Friday, March 29, 2019

Enigma D,K and Swiss K Simulator

And we have a new contender, Enigma Visual Simulator by Mark J Culross, KD5RXT:

A custom user interface has been written around the EnigmaSerial.ino sketch, the Enigma D, K and Swiss K machines have been added to the default M3 and M4 models

Thus, the following list has been updated

Saturday, March 16, 2019

Scaling up the falling streamer animation

Progress is being made on the Seven Segment Art Installation project:

Here is a single falling streamer crossing tiles.

Next step is to use an 18 byte array to have up to two falling streamers per column.

If you want to duplicate this, here are the components:

The boards for this project can be made at

The rest of the components are available on eBay.

Get the software for this project at GitLab:

Each tile board runs this sketch:

The first board in the chain has an extra Arduino Nano mounted on headers on the footprint marked "Nano-Prog", this Arduino runs the animation sketch and sends commands down the chain to illuminate specific LEDs.

The sketch for the master Arduino is here:

If you like this project, follow it on Hackaday.IO


Here is a new version with one falling streamer per column:

Monday, February 18, 2019

Examples of Boards Designed With Fritzing

The following article appeared in Hackaday. The premise is that development in Fritzing has stopped, the project appears to be dead. It is a shame, because in this cloud computing era, I like open source tools like Fritzing and Sketchup that can be installed and run forever in a standard Windows PC.

Over in hackaday,io, Radomir Dopieralski [deshipu] is also a fan of Fritzing and put together a project showing how to do different tasks in Fritzing.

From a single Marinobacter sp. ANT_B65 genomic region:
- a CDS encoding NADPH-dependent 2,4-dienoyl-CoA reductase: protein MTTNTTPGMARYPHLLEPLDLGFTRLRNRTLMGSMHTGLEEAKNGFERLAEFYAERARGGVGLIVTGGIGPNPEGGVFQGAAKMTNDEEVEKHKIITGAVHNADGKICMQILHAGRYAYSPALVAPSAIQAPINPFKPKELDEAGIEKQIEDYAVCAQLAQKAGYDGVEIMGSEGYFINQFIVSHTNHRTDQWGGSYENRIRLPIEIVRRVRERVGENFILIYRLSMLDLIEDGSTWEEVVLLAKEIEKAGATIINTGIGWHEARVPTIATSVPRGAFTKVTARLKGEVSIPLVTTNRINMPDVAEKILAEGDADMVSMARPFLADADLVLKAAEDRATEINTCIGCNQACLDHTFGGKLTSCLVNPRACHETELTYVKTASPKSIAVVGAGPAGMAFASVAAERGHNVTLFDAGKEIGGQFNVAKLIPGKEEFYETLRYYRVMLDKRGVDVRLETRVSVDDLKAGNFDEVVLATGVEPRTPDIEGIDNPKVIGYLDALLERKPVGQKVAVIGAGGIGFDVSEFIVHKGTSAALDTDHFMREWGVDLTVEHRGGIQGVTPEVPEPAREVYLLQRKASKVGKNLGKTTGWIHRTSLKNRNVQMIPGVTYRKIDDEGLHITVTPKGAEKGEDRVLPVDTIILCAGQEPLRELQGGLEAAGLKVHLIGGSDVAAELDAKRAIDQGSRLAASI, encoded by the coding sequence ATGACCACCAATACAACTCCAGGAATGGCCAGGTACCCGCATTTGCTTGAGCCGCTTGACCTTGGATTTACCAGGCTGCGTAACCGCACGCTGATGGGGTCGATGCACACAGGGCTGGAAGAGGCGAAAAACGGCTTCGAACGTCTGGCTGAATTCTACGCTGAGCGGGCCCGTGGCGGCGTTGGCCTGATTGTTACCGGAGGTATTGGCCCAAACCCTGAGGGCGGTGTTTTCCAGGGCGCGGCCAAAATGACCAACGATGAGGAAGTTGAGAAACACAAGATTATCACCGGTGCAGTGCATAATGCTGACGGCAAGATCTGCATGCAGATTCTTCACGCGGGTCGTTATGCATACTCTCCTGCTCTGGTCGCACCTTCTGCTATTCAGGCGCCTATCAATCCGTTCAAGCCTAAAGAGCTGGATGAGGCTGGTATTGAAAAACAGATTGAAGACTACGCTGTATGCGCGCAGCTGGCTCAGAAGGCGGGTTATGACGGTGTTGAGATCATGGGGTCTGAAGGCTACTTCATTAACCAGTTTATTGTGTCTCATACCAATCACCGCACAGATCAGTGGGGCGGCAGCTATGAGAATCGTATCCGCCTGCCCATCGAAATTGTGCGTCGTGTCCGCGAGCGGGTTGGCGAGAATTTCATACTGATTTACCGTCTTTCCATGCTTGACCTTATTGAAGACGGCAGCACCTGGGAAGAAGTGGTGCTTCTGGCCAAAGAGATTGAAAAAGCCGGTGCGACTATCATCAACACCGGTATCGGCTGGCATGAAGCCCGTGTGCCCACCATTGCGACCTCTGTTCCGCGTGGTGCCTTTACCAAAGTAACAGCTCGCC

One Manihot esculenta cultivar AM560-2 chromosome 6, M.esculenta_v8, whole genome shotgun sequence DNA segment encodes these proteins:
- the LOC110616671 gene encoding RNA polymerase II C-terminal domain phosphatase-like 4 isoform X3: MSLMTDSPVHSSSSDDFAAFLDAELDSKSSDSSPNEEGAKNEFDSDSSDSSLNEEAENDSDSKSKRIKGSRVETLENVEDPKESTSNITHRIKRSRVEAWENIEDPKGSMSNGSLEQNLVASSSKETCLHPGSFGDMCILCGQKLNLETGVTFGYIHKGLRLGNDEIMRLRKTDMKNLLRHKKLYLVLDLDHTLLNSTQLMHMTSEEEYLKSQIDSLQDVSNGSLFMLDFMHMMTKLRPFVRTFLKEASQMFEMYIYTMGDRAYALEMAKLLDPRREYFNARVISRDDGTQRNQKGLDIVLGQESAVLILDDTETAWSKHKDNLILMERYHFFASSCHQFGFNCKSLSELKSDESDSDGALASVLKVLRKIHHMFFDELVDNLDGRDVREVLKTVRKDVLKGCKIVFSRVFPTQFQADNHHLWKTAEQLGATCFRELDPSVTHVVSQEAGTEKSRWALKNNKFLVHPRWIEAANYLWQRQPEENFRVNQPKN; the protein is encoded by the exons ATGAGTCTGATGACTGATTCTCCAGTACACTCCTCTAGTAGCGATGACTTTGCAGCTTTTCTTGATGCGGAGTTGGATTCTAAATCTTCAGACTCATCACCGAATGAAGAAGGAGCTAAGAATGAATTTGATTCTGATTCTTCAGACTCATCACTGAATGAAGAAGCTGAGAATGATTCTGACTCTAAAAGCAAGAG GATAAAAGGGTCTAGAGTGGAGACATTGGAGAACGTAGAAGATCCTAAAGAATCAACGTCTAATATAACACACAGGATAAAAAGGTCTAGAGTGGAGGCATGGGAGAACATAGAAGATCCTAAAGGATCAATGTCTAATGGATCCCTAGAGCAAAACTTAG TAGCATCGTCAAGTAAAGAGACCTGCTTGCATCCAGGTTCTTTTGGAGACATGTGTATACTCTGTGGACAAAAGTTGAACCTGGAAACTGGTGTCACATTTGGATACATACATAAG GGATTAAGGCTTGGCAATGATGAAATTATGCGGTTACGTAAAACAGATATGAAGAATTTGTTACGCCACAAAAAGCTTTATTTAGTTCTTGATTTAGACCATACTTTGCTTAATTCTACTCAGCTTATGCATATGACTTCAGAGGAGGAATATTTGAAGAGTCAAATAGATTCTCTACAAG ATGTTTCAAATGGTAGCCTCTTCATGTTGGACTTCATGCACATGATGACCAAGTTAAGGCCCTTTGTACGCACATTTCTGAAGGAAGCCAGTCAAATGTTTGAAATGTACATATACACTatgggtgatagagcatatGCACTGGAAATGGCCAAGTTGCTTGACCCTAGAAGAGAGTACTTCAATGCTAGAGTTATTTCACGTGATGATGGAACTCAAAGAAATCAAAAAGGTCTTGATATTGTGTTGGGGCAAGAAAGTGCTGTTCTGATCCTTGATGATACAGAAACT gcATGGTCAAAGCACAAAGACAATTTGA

So far, the worst I have noticed is that a trace bend cannot have 4 traces branching out. Otherwise, I have not found other showstoppers with Fritzing. I do not use the autorouter for the latest boards.

The following posts show some of the good and bad of designing boards with Fritzing.

A post shared by Arduino Enigma (@arduinoenigma) on

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Monday, January 21, 2019

Starting a new project, an Art Installation.

At Art Basel Miami Beach 2018, I saw an art installation that consisted of seven-segment displays hanging from the ceiling. Some of the displays changed.

The artist name is Tatsuo Miyajima, some of his art installations can be seen below. He specializes in using seven-segment displays.

This got me thinking. An Arduino Nano can drive 9-10 Seven-Segment Displays in a multiplexed arrangement. Up to 11 displays can be driven if one does not connect the decimal point. A board size of 100x100mm can comfortably fit 9 0.56" (13mm wide) displays and an Arduino Nano to control them.

The boards will be networked using two 3-pin headers. The header carries power, ground and a serial port signal. The header on the left connects the serial port to the receive (RX) pin on the Arduino Nano, and its TX pin is connected to the header on the right. This way, each Arduino in the chain receives commands from an upstream device and sends them to the next device.

The first board will have two Arduinos soldered, the first one holds the instructions to light up the digits in the whole installation and it sends serial commands to the other Nano in the same board, this Arduino will light up the LEDs and forward the rest of the commands down the line to the other boards.

A board was quickly designed in Fritzing. The front layer has a minimal amount of vertical lines, the rest of the traces are in the back. All of the vias are hidden under the displays.

The board gerbers were exported and uploaded to PCBWay Gerber viewer.

The board will be manufactured in Red, to match the color of the seven-segment displays.

The front side of the board is very minimalistic, no marks whatsoever and minimal copper showing. The design is symmetric.

The back has a few markings and a little more copper visible.

Parts have been ordered. Stay tuned for part two...

You can also follow this project on Instagram:

and on